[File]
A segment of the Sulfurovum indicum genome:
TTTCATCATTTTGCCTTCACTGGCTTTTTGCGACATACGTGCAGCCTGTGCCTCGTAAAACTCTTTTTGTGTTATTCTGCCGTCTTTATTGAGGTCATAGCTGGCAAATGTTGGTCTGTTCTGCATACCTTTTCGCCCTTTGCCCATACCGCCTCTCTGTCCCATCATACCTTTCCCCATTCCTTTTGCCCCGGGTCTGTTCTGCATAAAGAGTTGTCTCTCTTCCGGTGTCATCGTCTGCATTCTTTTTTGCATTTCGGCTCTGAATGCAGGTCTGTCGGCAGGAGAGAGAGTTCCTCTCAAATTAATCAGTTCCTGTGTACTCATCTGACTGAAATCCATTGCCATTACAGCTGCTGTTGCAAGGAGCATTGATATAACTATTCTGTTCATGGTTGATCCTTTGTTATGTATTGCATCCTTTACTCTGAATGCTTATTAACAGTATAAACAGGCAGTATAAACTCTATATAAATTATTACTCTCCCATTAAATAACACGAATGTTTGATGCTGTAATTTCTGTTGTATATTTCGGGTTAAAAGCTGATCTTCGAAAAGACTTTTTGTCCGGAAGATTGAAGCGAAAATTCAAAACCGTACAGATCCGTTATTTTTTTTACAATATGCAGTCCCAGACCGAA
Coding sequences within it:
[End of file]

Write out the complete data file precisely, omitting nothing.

A segment of the Sulfurovum indicum genome:
TTTCATCATTTTGCCTTCACTGGCTTTTTGCGACATACGTGCAGCCTGTGCCTCGTAAAACTCTTTTTGTGTTATTCTGCCGTCTTTATTGAGGTCATAGCTGGCAAATGTTGGTCTGTTCTGCATACCTTTTCGCCCTTTGCCCATACCGCCTCTCTGTCCCATCATACCTTTCCCCATTCCTTTTGCCCCGGGTCTGTTCTGCATAAAGAGTTGTCTCTCTTCCGGTGTCATCGTCTGCATTCTTTTTTGCATTTCGGCTCTGAATGCAGGTCTGTCGGCAGGAGAGAGAGTTCCTCTCAAATTAATCAGTTCCTGTGTACTCATCTGACTGAAATCCATTGCCATTACAGCTGCTGTTGCAAGGAGCATTGATATAACTATTCTGTTCATGGTTGATCCTTTGTTATGTATTGCATCCTTTACTCTGAATGCTTATTAACAGTATAAACAGGCAGTATAAACTCTATATAAATTATTACTCTCCCATTAAATAACACGAATGTTTGATGCTGTAATTTCTGTTGTATATTTCGGGTTAAAAGCTGATCTTCGAAAAGACTTTTTGTCCGGAAGATTGAAGCGAAAATTCAAAACCGTACAGATCCGTTATTTTTTTTACAATATGCAGTCCCAGACCGAA
Coding sequences within it: